A Community Devoted to the Preservation and Practice of Celestial Navigation and Other Methods of Traditional Wayfinding
From: Frank Reed
Date: 2019 Oct 22, 09:01 -0700
Some advice about geeking out at the movies:
"The point is not the actual [tech he may be using], but rather what the scene does mean about his character and to the story. Sure, it’s not realistic. But when you’re watching a movie, you’re not bothered by the fact that there’s a camera in this character’s private residence, or that by observing you may be a party to committing illegal acts. Or that time passes differently on-screen than it does in real life. Movies are a construction, and any code that appears in it is as constructed as the rest. It’s selective blindness to be bothered by this one narrative convention amid all the others."
Dood points there. This is from an article at slate.com: In Defense of Movies Ham-Handed Portrayals of Computer Code and subtitled "Yes, Lex, it is a Unix system!" And if you don't get that little comment, you're too young, too old, or you need to get your geek credentials refreshed. :) [refresh here]
It's always fun when they get the little details right. These are examples of "Easter eggs" (in the modern sense) targeted at those of us with expertise in the subject matter. Similarly in movies that portray a bit of celestial navigation, it's always fun when they get a few details right. But does it matter??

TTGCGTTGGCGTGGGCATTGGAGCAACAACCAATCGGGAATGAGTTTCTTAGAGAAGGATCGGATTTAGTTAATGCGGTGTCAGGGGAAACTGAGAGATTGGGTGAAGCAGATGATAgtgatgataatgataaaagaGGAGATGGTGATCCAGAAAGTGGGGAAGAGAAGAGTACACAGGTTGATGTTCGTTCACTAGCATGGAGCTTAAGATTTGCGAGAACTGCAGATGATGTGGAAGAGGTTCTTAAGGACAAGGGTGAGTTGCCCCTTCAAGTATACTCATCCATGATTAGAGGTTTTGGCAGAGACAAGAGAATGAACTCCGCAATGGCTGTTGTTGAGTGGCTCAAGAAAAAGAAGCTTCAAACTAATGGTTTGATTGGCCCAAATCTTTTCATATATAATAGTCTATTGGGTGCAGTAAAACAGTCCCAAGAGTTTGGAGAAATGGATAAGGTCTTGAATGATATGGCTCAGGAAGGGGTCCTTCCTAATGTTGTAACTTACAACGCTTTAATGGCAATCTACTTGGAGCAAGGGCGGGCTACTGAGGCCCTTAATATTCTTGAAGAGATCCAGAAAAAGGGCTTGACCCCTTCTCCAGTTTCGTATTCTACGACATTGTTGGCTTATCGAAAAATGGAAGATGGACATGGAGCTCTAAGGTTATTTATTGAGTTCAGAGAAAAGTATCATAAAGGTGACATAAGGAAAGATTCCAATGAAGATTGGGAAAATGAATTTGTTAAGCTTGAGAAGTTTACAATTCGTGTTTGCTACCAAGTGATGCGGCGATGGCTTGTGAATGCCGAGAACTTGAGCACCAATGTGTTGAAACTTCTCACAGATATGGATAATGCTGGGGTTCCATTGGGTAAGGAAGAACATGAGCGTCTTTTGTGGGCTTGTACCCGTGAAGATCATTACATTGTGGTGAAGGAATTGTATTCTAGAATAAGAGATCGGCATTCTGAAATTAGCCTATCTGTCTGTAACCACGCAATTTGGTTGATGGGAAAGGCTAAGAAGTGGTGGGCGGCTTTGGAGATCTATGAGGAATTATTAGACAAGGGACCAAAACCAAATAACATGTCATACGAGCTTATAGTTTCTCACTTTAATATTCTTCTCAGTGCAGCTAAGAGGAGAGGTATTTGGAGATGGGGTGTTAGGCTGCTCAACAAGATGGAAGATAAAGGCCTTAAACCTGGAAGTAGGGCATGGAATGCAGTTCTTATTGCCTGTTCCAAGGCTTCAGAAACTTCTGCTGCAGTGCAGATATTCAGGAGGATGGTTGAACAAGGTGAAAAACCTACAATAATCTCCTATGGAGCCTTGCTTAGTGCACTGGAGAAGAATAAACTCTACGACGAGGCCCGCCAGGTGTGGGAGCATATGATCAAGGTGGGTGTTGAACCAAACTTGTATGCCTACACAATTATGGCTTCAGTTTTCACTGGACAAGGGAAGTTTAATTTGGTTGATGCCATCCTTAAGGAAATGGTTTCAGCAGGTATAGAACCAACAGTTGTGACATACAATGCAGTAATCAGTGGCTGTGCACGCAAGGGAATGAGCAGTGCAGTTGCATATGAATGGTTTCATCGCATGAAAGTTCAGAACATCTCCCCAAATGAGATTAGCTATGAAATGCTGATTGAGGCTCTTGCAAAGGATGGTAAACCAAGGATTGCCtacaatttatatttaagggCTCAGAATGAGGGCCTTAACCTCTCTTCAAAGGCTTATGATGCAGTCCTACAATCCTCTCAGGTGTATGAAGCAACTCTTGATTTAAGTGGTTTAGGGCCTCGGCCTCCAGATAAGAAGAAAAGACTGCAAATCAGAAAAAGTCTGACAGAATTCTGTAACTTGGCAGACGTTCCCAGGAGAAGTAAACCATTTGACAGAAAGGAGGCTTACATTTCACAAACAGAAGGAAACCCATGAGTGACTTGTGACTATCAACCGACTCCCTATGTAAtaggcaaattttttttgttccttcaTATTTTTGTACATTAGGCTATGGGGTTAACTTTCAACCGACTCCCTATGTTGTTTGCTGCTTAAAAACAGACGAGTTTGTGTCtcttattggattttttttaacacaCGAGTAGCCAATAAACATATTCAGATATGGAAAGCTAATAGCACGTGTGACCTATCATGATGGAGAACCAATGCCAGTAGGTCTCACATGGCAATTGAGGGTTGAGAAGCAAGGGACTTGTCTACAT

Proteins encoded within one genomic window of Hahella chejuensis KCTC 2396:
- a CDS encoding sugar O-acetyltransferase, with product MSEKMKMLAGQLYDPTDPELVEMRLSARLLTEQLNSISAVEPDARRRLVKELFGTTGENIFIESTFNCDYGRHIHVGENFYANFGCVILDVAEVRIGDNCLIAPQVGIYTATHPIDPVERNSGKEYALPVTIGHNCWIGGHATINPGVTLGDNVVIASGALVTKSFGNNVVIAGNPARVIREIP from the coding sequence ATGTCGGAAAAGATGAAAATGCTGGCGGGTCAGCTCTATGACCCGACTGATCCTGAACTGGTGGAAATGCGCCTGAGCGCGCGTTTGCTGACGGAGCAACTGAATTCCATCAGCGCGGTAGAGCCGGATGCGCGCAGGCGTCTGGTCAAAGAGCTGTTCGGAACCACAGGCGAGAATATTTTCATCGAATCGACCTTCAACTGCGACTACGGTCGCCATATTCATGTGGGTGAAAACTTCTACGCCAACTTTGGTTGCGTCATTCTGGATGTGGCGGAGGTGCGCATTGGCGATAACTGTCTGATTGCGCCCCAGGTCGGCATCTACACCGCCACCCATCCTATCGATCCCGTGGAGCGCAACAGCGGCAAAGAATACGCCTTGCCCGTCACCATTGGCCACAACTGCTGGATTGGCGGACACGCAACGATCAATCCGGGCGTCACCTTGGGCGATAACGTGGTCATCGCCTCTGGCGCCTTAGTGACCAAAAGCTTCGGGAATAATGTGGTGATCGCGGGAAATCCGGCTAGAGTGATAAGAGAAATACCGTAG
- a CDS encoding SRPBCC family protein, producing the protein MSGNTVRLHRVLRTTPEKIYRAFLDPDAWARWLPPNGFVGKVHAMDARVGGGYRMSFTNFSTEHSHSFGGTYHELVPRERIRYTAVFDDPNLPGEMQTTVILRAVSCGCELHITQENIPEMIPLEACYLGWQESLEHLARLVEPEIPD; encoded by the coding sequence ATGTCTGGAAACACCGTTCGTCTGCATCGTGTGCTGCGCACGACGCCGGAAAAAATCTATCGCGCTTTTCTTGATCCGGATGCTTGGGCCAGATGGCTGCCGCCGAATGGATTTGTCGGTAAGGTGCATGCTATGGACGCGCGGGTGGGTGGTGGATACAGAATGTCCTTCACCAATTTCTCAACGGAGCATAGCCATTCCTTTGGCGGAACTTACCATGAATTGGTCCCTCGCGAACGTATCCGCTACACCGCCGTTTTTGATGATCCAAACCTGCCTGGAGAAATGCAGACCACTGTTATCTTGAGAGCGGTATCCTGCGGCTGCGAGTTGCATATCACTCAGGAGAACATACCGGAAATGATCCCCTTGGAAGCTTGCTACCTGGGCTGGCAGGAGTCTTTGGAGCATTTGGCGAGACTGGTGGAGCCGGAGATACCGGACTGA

Honestly, it may be more fun when they get it wrong! :)
Now if only there had been some celestial navigation in "Jurassic Park". Then we might have more fans for our subject. Imagine Lex opening a book of dusty old tables and announcing in an excited whisper, "It's the Tables Requisite!! I know this!" And then she shoots a lunar, works it up on paper in fifteen minutes while her companions are eaten one-by-one by Deinonychus and T. rex. Hmmm... Maybe Netflix would greenlight this. Working title: "Lex and the Tables Rex". Roll out the red carpet! We're goin' to Hollywood!!